What is Reptile Impaction
What is Impaction?
Impaction is a condition in which the digestive tract is blocked by a solid or a semi-solid mass. If it is not treated it can become fatal.
Leopard Gecko Impaction
Causes of Impaction
Impaction can be caused by various sources. The most common of which is housing them on loose substrates.
Other causes of impaction include feeding reptiles food that is either to large or inappropriate. You should never feed insects that are larger than the width of the reptile's head (excluding snakes, in which the rule of thumb for feeding is that the feeder rodent be no larger than the largest part of the snake).
Feeders that are too large can get stuck in the digestive tract, causing the blockage. Feeder insects that have a hard Chitin outer-shell can, also cause impaction. You should only feed these type of feeders to larger reptiles, never babies or juveniles.
Low temperatures can cause inadequate digestion, one more reason to make sure you have proper temperatures. If the reptile requires belly heat versus air heat, make sure that you include an under tank heater as a part of the husbandry. Make sure that the basking sites of diurnal reptiles are appropriate temperatures, as well.
One other cause of impaction is dehydration; always provide your reptiles with fresh water.
Impaction caused by loose substrates develop overtime, so the symptoms are more gradual. Most of the time it will go unseen until it is too late.
Calci-Sand, Vita-Sand, and other calcium based sand is a BIGno-no. Do not trust the manufacturer's label as digestible. Because it contains calcium, reptiles are more likely to eat it, but where calcium is good, sand is not. Calc-Sand clumps together when it is wet. Imagine what it will do inside a reptile... Clump... When wet, it doesn't dissolve either, so what makes the manufacturers believe it will in a reptile's body?
Other high risk substrates include:
Corn cob, Crushed walnut shells, gravel, cat litter, pebbles, and any other pellet-type substrates should not be used in a reptile's enclosure either, as they, too, can cause impaction if ingested.
The safest substrate that you can use is tile, slate, reptile carpet, and paper towels.
Symptoms of Impaction
The first symptom that you may notice is that the fecal matter may contain loose substrates. For example, it may be covered in sand, but you know that the reptile did not kick sand onto the fecal matter because you cannot find any evidence of holes in the substrate.
Mild Symptoms include:
- Straining to excrete fecal matter
Moderate-Severe symptoms include:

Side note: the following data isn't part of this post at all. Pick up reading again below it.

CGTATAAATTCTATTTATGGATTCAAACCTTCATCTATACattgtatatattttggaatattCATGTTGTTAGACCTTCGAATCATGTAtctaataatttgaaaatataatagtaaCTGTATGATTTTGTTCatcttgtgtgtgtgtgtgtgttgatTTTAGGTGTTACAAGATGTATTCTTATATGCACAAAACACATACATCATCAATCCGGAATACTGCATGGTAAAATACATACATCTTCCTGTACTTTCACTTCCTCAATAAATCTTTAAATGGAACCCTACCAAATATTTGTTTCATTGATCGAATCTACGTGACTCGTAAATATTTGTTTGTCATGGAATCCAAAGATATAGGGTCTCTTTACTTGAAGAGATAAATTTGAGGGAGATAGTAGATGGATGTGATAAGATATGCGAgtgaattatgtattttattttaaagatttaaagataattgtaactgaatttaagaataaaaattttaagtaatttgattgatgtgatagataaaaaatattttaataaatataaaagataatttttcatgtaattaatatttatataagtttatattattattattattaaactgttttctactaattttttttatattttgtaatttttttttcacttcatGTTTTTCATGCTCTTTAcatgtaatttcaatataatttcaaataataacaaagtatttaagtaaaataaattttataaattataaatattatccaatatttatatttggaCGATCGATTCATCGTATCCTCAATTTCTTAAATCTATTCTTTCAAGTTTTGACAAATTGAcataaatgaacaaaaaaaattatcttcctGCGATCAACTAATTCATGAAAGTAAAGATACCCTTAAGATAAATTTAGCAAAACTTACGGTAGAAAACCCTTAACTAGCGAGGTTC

- Slight leg trembles
- Slight bumps along spinal area
- Lack of appetite
- A blue-bruised area on the abdomen
- Difficulty breathing
Note: When paralysis occurs in one or both back legs, impaction is in the lower digestive tract, but when it involves one or both front legs, impaction is in the upper digestive tract.
If you are able to catch impaction early on, you can set up the reptile in a different enclosure, or reformat the current one. Include an undertank heater to help achieve appropriate temperatures. Use paper towels as the substrate, as they are disposible and easy to clean; using paper towels, also, insures that the reptile will not be able to ingest any more loose substrates.
If the reptile is showing mild symptoms, you will want to first set it up in an enclosure free of loose substrates, and follow the below method. If you're reptile is showing more moderate-severe symptoms, you want to take the reptile to a vet, ASAP.
Now what you want to do with the reptile, itself, is to purchase a small dropper, in order to administer a few drops of either mineral oil, olive oil, or vegetable oil, daily. Give the reptiel warm soaks at least once a day, as well. Make sure to not let the water get hotter than the reptiles normal basking temperatures.
You want to try to get as much fluids in the reptile as you can without too much force. Try giving the reptile diluted Gatorade or pedialyte by using a dropper.
Do not give the reptile any solids, yet. Try providing the reptile different baby foods. Bearded dragons and omnivorous reptiles can eat fruit or vegetable baby foods, and insectivores can be provided chicken and turkey baby foods. Make sure to add supplements to the baby food. You may have to use a dropper to feed the reptile the baby food, but see if it will eat it on its own, first.
This method may take several days to get the impaction moving through the reptile's body, but DO NOT let it go more than 10 days.
The next option really isn't an option. You should take your reptile to a vet. Hopefully, you know, or have found, a good reptile veterinarian in the area. The vet will try to flush the impaction out by giving the reptile enemas. NEVER try this on your own!
If you want to prevent impaction before it has a chance to impact your reptile you need to, first, start the reptile on a solid surface. NOT loose substrates. And, make extreme care to not house reptiles under one year on loose substrates.
Feed size appropriate foods. Make sure that crickets aren't too big for the reptile, and chop fruits and veggies up to a smaller size.
Make sure the temperatures in the enclosure are not to low or too high. Using a digital thermometer with a probe, you can accurately determine the temperatures in the enclosure. Fluker's manufactures a digital thermometer with a probe that not only measures temperature but humidity, which can be very important in creating the proper enclosure for you reptile.
Keep a bowl of calcium in the aquarium at all times.
Keep fresh water in the enclosure.
Disclaimer: Please be aware that the advice in this article should in no way replace that of a licensed veterinarian. The methods outlined above may or may not work for your pet. If you have any concerns, you should consult a specialized reptile veterinarian.